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Bouga

motion blur

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I'm speechless: Get project offset sneak peek 2 here!! I must say I'm stunned, amazed & don't know what to say... except - any idea how they make that "unified blur"? I can't come up with an idea that would work in all situations, especially during the "pause" with the particles. Although the objects aren't moving (becouse of the pause, but other than that they're moving pretty fast :P ), blur is still applied to them, plus the camera can freely move around & this won't cause visual artifacts. Now, I think that suggests that the frame buffer somehow gets the information on how fast each object is moving, which, could be done easily by rendering to a seperate render target & encoding each objects speed to the color & then do some post process work. But, this method would fail, becouse as you see in This image the blur works of different parts of each object individually, so you would need some way to encode the speed of each individual pixel... so.. any ideas on how to make something like that work? [Edited by - Bouga on August 9, 2005 2:12:02 AM]

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Yes, thats the thing that cought my attention in the first place. If you just do motion blur for the whole screen, even the things that move very slowly will be a little blury, which is undesirable in most places. Atleast I think it doesnt look good... but here, it is somehow handled very nicely - the blurry parts are blurred and the non-moving parts stay crisp. Plus, when you freeze a frame, you dont see the artifact that usually appears in motion blur - being able see the exact position of every object in the few previous frames. Here, the object is just stretched as if there were many, many little steps. (maybe thats becouse they have some killer hardware & actually get very high fps... :? )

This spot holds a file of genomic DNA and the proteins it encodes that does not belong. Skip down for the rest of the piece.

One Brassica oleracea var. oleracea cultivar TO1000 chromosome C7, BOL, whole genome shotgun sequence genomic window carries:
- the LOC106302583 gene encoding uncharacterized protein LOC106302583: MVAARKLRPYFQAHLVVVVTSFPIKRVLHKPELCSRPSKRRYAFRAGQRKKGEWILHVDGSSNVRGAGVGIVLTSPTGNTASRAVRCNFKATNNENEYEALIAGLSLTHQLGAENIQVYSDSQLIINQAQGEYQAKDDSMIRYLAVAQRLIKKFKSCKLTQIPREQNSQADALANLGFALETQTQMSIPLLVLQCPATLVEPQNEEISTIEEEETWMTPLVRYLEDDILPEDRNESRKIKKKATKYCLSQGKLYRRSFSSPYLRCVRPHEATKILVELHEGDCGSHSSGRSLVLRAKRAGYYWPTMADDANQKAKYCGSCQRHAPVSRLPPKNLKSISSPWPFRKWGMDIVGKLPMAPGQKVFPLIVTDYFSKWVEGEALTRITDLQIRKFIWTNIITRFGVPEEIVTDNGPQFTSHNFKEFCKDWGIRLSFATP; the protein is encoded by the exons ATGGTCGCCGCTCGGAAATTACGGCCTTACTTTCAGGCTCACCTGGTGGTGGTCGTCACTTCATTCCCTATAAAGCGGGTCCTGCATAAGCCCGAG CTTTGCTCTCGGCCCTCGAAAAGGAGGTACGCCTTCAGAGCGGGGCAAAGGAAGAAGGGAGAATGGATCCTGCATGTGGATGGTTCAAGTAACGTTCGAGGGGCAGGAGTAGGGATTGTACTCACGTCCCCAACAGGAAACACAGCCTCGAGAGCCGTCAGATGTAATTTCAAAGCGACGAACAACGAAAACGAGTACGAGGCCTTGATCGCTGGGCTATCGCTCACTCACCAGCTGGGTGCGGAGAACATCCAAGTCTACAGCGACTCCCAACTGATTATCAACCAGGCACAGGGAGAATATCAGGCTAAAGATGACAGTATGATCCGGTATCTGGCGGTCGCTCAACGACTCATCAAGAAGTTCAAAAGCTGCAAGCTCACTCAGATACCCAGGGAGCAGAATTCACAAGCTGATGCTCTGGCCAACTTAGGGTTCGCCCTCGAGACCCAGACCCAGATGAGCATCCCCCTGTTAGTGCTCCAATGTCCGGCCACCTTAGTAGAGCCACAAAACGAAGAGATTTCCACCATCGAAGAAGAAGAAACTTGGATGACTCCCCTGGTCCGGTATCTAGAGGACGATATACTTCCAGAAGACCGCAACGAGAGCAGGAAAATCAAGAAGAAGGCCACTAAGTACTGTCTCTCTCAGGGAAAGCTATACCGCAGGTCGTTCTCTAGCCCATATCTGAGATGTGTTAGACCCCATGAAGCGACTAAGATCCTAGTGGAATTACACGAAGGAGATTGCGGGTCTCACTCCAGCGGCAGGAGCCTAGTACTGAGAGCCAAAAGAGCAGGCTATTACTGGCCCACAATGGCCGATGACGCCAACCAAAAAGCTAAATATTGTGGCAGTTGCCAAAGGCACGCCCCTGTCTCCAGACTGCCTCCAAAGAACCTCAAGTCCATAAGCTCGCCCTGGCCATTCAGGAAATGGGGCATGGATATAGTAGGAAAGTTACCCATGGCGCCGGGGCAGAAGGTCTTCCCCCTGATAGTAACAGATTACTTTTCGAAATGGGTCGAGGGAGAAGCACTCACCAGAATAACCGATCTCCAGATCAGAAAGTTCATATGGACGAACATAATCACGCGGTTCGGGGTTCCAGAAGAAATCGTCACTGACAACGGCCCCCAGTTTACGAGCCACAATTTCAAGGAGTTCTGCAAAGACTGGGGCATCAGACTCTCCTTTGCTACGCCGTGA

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afaik, they are rendering the velocity of the object (calculated per vertex and interpolated across the polygon) to a seperate render target, then capturing the current frame and blurring it proportional to the stored velocities. Nivida has a presentation on this somewhere at their developer site. I didn't see any curved motion blurs in the video, which can't occur due to the linear nature of velocity, so I suspect this is the case.

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Quote:
Original post by DudeMiester
afaik, they are rendering the velocity of the object (calculated per vertex and interpolated across the polygon) to a seperate render target, then capturing the current frame and blurring it proportional to the stored velocities.


I saw the paper you're talking about, however IIRC even with a high number of samples (16 I think was used there?) you could still make out the individual samples which kinda ruined the effect.

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remember it's possible to blur in the time dimension, this would smooth it out at a cost of variance in the solution. that could be what they're doing. run a 3 dimensional gaussian thorugh it. I don't see it being that crazy. also particles could be parameterized via some sort of spline. and the spline drawn with increasing intensity based on some distance factor. these particles are obviously not sampled temporarly. they're moving to fast you can fake that easily tho.

Tim

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Quote:

they are rendering the velocity of the object (calculated per vertex and interpolated across the polygon) to a seperate render target, then capturing the current frame and blurring it proportional to the stored velocities


Yes, I think that has got to be the case too, since, on the new GPU'us you could easily do an "if" to see whether the speed of the object is greater than some threshold, and only blur if it is, leaving the still parts unblurred & crisp, as they should be.

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I don't understand how bluring based on velocity of the points will give a moving object a blur "tail". could you explain it a bit?

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